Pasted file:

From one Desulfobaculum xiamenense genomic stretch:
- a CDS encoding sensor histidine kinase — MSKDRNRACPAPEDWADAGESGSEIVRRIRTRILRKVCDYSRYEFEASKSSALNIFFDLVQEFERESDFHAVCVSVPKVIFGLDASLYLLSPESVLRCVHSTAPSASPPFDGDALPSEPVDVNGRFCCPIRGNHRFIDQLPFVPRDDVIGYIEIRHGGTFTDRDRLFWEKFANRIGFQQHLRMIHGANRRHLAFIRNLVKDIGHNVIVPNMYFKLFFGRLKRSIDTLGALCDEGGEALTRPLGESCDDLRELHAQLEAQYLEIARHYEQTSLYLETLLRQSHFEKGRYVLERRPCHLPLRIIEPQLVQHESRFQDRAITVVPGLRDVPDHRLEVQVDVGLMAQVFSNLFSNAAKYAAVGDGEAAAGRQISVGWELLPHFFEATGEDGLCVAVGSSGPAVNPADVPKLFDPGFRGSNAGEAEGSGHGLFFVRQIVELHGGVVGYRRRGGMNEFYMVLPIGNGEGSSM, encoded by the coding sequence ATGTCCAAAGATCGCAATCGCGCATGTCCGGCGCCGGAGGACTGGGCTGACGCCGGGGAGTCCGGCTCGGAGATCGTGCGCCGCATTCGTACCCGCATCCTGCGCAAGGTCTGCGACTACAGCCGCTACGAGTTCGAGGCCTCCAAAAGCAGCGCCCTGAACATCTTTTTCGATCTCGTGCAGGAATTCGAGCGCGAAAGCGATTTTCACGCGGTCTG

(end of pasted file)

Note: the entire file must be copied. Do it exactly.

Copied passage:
From one Desulfobaculum xiamenense genomic stretch:
- a CDS encoding sensor histidine kinase — MSKDRNRACPAPEDWADAGESGSEIVRRIRTRILRKVCDYSRYEFEASKSSALNIFFDLVQEFERESDFHAVCVSVPKVIFGLDASLYLLSPESVLRCVHSTAPSASPPFDGDALPSEPVDVNGRFCCPIRGNHRFIDQLPFVPRDDVIGYIEIRHGGTFTDRDRLFWEKFANRIGFQQHLRMIHGANRRHLAFIRNLVKDIGHNVIVPNMYFKLFFGRLKRSIDTLGALCDEGGEALTRPLGESCDDLRELHAQLEAQYLEIARHYEQTSLYLETLLRQSHFEKGRYVLERRPCHLPLRIIEPQLVQHESRFQDRAITVVPGLRDVPDHRLEVQVDVGLMAQVFSNLFSNAAKYAAVGDGEAAAGRQISVGWELLPHFFEATGEDGLCVAVGSSGPAVNPADVPKLFDPGFRGSNAGEAEGSGHGLFFVRQIVELHGGVVGYRRRGGMNEFYMVLPIGNGEGSSM, encoded by the coding sequence ATGTCCAAAGATCGCAATCGCGCATGTCCGGCGCCGGAGGACTGGGCTGACGCCGGGGAGTCCGGCTCGGAGATCGTGCGCCGCATTCGTACCCGCATCCTGCGCAAGGTCTGCGACTACAGCCGCTACGAGTTCGAGGCCTCCAAAAGCAGCGCCCTGAACATCTTTTTCGATCTCGTGCAGGAATTCGAGCGCGAAAGCGATTTTCACGCGGTCTG